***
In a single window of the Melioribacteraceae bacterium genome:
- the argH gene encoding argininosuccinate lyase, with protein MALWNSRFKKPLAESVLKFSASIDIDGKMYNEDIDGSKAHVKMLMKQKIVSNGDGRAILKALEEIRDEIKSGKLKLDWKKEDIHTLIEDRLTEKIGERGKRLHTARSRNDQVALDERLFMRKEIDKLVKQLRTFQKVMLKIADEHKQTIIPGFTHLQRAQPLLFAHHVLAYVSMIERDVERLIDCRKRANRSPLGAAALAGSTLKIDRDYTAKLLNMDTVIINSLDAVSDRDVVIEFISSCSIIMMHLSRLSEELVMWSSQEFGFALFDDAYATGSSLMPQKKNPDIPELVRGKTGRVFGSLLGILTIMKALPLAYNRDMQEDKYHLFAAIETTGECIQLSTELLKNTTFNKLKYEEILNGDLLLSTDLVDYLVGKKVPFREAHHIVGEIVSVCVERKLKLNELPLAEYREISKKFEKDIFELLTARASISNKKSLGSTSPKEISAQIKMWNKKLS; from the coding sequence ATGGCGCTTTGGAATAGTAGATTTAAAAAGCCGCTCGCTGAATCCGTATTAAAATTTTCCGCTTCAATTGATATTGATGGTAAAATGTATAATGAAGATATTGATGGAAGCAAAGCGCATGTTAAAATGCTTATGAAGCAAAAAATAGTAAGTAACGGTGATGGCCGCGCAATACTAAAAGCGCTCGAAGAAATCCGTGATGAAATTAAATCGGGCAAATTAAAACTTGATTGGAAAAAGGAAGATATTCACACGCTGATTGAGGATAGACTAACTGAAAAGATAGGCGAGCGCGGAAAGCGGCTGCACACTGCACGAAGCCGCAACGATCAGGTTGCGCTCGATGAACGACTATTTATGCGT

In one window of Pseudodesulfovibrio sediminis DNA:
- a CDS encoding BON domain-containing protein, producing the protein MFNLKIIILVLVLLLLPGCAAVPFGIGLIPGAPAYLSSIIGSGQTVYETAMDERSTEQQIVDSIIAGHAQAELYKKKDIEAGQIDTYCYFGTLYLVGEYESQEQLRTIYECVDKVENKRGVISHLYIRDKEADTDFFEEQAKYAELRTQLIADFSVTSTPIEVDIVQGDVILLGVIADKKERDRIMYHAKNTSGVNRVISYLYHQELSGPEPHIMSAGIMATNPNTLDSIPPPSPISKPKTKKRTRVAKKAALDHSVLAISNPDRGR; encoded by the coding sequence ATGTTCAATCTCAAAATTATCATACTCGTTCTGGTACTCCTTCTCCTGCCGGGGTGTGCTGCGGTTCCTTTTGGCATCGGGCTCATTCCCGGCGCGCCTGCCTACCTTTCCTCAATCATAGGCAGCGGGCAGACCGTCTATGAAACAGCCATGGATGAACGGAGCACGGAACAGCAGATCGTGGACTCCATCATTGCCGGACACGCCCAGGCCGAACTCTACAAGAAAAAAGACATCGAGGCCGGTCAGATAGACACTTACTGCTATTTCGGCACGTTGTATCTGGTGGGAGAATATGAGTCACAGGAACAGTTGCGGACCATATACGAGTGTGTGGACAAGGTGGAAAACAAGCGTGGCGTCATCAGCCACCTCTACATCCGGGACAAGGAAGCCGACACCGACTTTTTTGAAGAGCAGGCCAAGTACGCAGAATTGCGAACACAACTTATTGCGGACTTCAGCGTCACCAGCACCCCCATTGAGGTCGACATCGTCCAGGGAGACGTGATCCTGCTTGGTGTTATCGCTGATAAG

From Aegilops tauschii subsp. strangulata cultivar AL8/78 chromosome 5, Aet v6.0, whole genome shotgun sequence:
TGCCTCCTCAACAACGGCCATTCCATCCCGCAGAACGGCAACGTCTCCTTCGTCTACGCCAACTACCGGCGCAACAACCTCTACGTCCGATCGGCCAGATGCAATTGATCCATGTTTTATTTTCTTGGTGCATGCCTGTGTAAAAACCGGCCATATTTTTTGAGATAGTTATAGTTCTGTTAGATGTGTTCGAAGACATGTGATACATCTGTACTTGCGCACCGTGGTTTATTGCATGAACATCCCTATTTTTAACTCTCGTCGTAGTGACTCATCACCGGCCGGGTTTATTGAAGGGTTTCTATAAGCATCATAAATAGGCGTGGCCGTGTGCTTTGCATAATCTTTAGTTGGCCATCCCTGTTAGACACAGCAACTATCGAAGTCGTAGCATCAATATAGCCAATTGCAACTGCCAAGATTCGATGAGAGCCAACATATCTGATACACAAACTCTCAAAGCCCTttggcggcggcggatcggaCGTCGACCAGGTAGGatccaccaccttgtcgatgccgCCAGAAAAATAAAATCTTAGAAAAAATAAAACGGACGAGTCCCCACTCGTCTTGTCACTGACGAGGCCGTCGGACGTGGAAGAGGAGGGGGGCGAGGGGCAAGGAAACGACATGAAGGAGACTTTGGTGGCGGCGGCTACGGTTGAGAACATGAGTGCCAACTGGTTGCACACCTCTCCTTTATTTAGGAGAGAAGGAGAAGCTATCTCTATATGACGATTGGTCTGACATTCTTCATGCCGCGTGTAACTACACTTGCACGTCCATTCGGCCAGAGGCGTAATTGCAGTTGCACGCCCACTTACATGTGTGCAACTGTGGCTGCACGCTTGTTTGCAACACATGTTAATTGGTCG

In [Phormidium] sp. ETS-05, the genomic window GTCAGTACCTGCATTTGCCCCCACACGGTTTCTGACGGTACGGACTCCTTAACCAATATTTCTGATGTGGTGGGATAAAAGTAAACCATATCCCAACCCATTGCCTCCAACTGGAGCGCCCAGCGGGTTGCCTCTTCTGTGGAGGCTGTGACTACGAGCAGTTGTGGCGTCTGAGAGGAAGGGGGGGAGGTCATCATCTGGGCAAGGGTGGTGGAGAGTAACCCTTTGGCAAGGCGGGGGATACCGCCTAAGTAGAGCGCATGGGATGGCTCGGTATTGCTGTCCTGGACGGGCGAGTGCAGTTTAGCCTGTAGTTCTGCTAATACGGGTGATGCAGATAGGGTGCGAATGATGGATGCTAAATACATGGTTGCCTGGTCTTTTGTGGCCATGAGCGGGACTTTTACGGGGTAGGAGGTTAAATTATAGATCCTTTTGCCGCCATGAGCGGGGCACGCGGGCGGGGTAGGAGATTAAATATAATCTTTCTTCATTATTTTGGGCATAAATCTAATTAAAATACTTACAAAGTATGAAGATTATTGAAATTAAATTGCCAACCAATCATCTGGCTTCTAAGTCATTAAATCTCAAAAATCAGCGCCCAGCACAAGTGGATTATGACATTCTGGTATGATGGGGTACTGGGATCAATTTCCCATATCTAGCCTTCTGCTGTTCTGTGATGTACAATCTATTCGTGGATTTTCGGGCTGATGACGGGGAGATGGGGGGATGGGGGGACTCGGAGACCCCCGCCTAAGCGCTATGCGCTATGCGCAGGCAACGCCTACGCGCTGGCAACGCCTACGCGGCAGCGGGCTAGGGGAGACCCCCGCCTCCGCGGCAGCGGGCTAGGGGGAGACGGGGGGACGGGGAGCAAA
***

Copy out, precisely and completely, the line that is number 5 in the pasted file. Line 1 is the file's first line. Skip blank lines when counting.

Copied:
From Aegilops tauschii subsp. strangulata cultivar AL8/78 chromosome 5, Aet v6.0, whole genome shotgun sequence: